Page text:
Left - Stephen Lovatt and Patrick Brammall. Cover - Nicholas Hammond, Patrick Brammall and Stephen Lovatt. Photos - Jeff Busby
Gone with the Wind is a film above all others. A staggering four-hour long epic, the movie is litigated with famous lines, references and characters that have all been etched into our memories – regardless of whether one has seen the film or not. It‘s almost hard to believe that despite its enormous success, this movie was in dire straits only three weeks into shooting. Playwright Ron Hutchinson has crafted a clever piece of theatre out of this well-known story and in doing so, has breathed a whole new breath of life into the three men who were in fact, the creators of this movie.
The premise of the story is simple. With the scene set in 1939, producer David O Selznick has just halted shooting on Gone with the Wind costing him a staggering $50,000 a day. Desperate to fix his ailing script troubles, he locks himself, Hollywood scriptwriter Ben Hecht along with Wizard of Oz director Victor Fleming into his office for a five-day mission of re writing the script, consuming nothing other than bananas and peanuts. What follows is a hilarious week, wherein three men are driven to the point of exhaustion and hallucination, all in order to produce a script that will, according to Fleming ‘be one of the biggest white elephants of all time.’
Most facts in this production are very similar to the real life events that played out. Hecht had never read the epic novel - ‘I read the first page’ - which consequently led to Selznick (taking on the lead of Scarlett O’Hara) and Fleming acting the story out for him. The constant flippant remarks between Hecht and Fleming that the movie will eventuate into a flop are also acutely true, ensuring a vast amount of ironic comedy throughout. Scoffing at the setting of the movie - ‘Forget it, no movie in the Civil War ever made a dime’ - Hecht instead opted out of any screenwriting credits for the film that went onto win eight academy awards.
Hutchinson has written an uproarious play, in which his actors can flex their skills on a wide range of levels. He has created a world for them that is more than an example of the era, or a lead up to a blockbuster or a business meeting turned slightly chaotic. He paints these characters as real people, complete within securities and expectations. More importantly, he paints their creative passion and drive. Played superbly by Patrick Brammall, David O Selznick is represented as an over-controlling, yet fiercely passionate fighter who is prepared to put everything on the line for his work. His consistent strong belief in this film drives his actions, and thus succeeds in raising the stakes even higher. This is the story of a man risking everything for his dream – his dignity, his reputation and his marriage. Nicholas Hammond does a brilliant job as Ben Hecht, a guilt-ridden Jew caught in the seductive and tempting world of Hollywood. His constant ramblings about the mistreatment of Jews all over the world gave the production an extra edge of tension and relevance. Stephen Lovatt channels the charismatic Victor Fleming down to a fine point, with some of the play’s funniest lines and references to the actors and actresses of that era. And Marg Downey provides extra comic relief as she rounds out the cast as the efficient, yet long-suffering Miss Poppenghul, secretary to Selznick.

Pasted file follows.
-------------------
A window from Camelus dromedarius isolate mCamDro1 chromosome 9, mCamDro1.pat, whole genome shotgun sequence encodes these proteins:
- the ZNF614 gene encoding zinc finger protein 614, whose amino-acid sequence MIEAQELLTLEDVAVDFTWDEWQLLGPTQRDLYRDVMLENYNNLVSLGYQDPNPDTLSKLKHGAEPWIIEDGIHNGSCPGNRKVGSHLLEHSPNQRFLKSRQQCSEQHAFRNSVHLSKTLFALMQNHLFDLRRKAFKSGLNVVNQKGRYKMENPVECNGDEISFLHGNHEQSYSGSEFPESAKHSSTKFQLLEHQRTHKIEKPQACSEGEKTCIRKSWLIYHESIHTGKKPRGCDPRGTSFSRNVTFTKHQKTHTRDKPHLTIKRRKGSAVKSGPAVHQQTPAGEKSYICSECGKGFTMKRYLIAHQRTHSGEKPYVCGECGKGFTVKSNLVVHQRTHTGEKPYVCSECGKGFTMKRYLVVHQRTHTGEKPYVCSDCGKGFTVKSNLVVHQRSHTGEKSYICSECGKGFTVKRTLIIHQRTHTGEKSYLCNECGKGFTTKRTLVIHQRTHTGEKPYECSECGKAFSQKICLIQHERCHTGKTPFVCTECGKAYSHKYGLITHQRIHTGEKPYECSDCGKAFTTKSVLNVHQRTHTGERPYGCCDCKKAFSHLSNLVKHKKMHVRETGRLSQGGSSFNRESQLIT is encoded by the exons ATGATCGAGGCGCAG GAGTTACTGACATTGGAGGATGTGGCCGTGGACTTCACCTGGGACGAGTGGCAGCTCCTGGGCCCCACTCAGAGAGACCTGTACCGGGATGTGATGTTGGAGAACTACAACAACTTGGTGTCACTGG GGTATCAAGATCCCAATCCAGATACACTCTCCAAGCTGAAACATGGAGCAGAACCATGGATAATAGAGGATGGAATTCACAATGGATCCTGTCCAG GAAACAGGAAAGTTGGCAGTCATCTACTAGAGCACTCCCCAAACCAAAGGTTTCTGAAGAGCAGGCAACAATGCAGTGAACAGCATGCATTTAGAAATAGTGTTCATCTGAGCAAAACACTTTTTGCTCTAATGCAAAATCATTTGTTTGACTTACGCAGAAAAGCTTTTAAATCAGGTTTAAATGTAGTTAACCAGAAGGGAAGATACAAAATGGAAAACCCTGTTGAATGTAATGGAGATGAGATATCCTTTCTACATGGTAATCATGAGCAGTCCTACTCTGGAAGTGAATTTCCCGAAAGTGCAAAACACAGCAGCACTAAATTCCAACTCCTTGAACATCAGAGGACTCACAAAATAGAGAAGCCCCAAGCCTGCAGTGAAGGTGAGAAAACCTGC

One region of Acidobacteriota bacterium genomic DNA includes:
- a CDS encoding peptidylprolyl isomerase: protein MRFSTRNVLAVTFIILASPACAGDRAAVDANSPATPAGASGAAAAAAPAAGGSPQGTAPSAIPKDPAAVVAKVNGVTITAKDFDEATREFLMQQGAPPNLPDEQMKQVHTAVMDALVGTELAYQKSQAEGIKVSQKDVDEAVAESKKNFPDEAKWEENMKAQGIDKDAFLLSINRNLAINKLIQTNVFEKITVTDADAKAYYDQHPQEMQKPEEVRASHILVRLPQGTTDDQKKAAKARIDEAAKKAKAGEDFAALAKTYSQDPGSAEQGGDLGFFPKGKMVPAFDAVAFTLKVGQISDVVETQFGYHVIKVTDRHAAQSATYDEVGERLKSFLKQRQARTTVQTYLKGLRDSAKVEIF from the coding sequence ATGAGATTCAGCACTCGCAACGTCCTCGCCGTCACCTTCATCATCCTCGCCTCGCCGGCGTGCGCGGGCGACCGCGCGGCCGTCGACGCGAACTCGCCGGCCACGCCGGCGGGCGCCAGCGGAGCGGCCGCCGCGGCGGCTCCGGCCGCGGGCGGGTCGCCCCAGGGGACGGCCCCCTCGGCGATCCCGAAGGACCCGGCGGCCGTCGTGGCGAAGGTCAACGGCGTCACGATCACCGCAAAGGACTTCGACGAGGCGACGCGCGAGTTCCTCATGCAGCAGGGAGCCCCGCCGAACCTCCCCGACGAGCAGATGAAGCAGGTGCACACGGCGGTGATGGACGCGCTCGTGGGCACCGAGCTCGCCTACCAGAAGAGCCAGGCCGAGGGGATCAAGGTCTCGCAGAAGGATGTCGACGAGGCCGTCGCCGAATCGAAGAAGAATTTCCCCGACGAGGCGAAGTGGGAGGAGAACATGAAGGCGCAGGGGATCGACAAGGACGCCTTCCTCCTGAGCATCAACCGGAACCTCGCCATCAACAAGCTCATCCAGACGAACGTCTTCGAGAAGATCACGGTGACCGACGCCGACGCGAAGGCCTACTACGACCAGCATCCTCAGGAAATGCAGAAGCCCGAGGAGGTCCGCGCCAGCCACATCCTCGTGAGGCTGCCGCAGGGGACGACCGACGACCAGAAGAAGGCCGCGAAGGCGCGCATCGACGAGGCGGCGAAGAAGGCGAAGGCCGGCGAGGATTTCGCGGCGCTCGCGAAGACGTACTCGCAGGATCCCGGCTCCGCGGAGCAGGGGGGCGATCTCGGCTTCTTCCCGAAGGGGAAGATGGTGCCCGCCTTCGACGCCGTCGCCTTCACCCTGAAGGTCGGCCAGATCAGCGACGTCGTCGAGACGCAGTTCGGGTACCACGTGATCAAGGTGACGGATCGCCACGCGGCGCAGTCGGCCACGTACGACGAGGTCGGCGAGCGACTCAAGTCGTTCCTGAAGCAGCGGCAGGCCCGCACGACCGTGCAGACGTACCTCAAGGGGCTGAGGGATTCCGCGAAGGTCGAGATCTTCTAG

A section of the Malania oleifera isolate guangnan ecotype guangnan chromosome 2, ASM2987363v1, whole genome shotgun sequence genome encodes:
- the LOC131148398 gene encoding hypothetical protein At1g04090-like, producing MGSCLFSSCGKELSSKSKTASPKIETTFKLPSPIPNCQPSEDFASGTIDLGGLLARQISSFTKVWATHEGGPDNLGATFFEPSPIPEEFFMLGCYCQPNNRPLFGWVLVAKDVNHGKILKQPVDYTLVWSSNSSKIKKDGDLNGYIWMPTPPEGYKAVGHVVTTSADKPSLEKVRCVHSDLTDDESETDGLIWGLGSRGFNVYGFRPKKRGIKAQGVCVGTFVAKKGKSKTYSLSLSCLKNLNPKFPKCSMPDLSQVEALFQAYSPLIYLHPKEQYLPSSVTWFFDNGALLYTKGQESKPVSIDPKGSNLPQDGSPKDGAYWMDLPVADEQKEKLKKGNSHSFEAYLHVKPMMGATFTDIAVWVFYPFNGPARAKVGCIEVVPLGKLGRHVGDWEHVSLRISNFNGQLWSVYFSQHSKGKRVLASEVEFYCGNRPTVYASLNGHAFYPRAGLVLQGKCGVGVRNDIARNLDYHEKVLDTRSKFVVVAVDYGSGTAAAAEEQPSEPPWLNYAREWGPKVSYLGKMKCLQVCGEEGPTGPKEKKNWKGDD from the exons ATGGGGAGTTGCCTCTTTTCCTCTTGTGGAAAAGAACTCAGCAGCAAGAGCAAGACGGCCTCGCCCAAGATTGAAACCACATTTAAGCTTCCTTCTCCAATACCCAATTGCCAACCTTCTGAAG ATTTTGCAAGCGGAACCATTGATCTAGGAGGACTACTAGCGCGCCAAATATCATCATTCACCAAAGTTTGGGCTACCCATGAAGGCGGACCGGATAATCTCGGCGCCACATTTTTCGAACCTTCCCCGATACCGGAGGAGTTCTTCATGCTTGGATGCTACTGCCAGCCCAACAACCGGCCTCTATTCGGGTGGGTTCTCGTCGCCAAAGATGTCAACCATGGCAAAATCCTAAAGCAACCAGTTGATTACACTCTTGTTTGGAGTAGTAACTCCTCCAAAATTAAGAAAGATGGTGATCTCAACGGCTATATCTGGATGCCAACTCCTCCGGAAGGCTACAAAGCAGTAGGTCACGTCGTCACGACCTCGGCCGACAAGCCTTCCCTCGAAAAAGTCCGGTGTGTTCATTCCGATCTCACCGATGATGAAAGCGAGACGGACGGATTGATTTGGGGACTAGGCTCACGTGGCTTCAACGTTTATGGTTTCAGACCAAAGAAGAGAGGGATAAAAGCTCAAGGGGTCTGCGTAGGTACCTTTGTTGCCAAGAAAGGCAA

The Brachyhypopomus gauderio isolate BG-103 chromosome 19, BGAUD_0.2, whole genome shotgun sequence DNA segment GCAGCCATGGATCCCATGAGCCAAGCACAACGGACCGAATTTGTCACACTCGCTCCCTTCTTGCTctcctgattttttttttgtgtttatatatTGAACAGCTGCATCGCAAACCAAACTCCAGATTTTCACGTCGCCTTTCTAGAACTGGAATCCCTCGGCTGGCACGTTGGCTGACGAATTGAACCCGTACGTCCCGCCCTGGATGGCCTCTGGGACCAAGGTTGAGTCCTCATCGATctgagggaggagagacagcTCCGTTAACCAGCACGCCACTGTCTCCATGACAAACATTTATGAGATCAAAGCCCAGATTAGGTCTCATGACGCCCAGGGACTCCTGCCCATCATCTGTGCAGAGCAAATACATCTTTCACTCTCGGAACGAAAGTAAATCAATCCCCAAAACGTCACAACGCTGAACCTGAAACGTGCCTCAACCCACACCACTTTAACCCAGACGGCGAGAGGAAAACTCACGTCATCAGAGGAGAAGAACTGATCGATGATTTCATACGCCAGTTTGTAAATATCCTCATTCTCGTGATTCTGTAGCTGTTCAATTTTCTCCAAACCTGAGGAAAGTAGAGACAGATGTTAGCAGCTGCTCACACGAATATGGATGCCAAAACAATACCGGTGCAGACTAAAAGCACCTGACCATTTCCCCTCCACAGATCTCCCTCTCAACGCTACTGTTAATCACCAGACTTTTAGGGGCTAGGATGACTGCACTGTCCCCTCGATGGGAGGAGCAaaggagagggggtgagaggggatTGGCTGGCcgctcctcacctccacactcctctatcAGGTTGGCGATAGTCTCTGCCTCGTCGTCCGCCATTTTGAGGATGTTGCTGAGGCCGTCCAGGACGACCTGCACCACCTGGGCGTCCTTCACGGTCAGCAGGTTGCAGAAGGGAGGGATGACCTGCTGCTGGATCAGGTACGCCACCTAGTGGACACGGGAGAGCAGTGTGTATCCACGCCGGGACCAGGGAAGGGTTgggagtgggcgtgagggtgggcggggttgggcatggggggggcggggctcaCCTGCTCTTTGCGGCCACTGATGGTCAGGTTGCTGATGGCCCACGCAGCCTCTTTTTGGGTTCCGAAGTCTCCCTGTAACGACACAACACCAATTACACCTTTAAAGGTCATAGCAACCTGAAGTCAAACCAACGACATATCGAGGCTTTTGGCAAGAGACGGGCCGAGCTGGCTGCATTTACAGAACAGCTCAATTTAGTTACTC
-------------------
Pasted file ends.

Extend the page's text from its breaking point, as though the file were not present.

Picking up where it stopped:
Director Bruce Beresford, of the Oscar-winning ‘Driving Miss Daisy’, ensures a perfect balance throughout the play - that of physical slapstick humour combined with the serious, well-developed issues of the play. The production design by Shaun Gurton was immaculate with its attention to detail, grounding 1939 into reality for the actors and audience. The world that was created by both Beresford and Gurton became addictive to watch, enticing to hear about and thoroughly identifiable. And Peter Farnan would have gone to town with his sound design heard over Selznick’s dot point reading of the finished script, prompting howls of laughter at this interpretation of the movie.
The strongest card in the production was that the end result was always certain – whether humorous or not. Despite the adamant refusals and balking at the ‘this isn’t an ending line!’ lines, one already knows of the dizzying success of the film. And despite Selznick’s ongoing dismissal about the fate of the European Jews, one also knows of The Holocaust and devastation looming.
This was a fine production from Beresford and one that was whole-heartedly enjoyed, and most certainly highly recommended by the opening night crowd.
Melbourne Theatre Company presents
Moonlight and Magnolias
by Ron Hutchinson
Venue: the Arts Centre, Playhouse
Dates: 21 February to 28 March
Opening night: Thursday 26 February at 8:00pm
Tickets: From $58.20 (Under 30s – $30)
Bookings: MTC Theatre Box Office 03 8688 0888 or mtc.com.au